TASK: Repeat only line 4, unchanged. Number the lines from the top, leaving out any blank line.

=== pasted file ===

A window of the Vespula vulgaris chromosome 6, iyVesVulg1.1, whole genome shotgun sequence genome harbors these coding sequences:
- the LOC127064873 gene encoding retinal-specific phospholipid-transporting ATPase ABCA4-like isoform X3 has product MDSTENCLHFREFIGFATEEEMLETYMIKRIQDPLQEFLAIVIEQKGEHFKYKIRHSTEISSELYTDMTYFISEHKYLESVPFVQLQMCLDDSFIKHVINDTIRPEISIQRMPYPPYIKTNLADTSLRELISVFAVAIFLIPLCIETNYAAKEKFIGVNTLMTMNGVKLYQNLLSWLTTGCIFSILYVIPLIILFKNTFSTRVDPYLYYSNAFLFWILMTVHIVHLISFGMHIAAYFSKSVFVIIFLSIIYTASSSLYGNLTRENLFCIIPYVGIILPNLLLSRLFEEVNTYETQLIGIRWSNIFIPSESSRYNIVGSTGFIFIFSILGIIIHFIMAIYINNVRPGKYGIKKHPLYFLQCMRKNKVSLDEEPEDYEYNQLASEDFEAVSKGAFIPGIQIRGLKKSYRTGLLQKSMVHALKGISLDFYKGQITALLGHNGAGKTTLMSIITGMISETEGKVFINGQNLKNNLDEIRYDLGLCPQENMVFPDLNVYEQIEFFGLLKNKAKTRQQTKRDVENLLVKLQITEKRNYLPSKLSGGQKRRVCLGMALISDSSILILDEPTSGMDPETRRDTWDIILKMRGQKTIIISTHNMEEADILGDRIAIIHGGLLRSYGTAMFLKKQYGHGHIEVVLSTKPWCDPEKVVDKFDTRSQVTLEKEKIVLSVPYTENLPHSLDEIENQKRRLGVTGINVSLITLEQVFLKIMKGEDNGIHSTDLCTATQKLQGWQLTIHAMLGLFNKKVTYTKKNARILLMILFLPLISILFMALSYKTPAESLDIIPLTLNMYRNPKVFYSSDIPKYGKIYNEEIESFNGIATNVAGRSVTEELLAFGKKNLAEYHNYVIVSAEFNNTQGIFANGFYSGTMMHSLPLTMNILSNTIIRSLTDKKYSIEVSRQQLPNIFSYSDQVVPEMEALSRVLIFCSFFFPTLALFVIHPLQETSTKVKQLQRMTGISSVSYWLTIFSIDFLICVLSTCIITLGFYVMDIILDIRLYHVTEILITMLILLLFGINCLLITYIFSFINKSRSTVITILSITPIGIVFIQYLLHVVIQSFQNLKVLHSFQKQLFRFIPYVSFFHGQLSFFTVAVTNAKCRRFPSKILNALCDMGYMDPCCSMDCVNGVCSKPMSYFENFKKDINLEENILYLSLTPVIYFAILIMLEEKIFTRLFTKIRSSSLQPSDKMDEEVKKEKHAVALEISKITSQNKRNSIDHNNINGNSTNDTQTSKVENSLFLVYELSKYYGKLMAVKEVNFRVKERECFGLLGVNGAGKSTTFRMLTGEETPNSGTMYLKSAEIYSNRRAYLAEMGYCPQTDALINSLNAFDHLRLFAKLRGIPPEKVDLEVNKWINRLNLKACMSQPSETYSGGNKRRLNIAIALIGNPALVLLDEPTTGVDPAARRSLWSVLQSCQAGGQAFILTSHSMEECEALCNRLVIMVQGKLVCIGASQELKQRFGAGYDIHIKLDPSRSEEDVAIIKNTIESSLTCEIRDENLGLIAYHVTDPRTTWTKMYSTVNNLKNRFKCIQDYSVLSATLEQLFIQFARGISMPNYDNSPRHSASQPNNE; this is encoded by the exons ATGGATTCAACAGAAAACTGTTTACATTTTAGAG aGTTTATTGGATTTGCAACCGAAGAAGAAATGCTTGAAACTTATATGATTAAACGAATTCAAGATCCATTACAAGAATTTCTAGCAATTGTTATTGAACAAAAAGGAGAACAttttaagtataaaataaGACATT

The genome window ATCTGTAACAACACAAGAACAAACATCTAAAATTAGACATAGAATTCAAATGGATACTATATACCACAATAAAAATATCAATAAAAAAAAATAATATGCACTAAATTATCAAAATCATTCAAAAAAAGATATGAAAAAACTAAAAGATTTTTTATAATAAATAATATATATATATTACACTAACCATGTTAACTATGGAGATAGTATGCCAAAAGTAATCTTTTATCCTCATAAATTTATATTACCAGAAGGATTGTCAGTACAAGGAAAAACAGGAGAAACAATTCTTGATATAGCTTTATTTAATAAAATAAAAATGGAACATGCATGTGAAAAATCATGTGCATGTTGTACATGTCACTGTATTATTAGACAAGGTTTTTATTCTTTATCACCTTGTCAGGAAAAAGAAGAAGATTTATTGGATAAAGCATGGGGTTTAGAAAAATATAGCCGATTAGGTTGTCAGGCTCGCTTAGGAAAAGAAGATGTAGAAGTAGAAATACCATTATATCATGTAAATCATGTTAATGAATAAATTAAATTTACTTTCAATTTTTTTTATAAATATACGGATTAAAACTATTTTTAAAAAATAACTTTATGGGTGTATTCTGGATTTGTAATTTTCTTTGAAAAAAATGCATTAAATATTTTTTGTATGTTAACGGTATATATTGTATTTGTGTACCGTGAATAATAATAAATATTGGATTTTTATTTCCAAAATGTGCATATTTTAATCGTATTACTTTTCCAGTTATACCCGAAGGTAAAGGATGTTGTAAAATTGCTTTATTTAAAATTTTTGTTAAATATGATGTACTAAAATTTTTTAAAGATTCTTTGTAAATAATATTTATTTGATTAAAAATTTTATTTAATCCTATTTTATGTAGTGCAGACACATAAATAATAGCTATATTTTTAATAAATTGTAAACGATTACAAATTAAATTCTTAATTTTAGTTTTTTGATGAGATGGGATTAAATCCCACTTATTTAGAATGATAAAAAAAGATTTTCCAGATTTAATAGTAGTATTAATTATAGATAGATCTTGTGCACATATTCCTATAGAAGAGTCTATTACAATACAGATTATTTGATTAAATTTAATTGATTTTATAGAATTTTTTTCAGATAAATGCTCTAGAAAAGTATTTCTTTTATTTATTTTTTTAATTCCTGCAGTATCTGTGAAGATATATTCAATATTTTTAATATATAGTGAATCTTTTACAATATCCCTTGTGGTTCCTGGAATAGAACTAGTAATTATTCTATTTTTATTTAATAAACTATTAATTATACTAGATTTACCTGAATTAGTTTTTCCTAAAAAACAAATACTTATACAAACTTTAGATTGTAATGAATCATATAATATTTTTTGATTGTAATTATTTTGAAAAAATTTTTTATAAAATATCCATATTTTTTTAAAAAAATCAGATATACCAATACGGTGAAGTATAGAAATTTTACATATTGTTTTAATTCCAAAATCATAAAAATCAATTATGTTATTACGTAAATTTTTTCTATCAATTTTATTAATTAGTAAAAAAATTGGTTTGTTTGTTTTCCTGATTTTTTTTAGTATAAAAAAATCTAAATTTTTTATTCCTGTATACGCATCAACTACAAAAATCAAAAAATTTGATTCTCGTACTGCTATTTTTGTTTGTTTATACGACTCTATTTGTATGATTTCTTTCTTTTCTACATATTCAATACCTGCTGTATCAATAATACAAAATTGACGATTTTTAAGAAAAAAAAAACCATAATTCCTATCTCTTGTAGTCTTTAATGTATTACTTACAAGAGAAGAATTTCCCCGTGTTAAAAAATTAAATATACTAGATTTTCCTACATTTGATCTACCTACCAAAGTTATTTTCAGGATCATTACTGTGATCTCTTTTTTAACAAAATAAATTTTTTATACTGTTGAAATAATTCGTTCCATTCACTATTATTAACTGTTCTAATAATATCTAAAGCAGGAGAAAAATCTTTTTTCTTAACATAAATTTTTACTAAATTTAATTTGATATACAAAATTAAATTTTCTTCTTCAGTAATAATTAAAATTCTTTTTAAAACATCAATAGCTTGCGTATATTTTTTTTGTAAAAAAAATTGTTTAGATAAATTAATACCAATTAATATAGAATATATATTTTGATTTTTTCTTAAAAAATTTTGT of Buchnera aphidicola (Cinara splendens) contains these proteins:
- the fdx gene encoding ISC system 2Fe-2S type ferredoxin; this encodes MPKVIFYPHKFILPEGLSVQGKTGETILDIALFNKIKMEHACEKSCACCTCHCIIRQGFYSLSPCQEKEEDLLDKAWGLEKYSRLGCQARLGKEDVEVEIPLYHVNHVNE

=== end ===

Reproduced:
- the fdx gene encoding ISC system 2Fe-2S type ferredoxin; this encodes MPKVIFYPHKFILPEGLSVQGKTGETILDIALFNKIKMEHACEKSCACCTCHCIIRQGFYSLSPCQEKEEDLLDKAWGLEKYSRLGCQARLGKEDVEVEIPLYHVNHVNE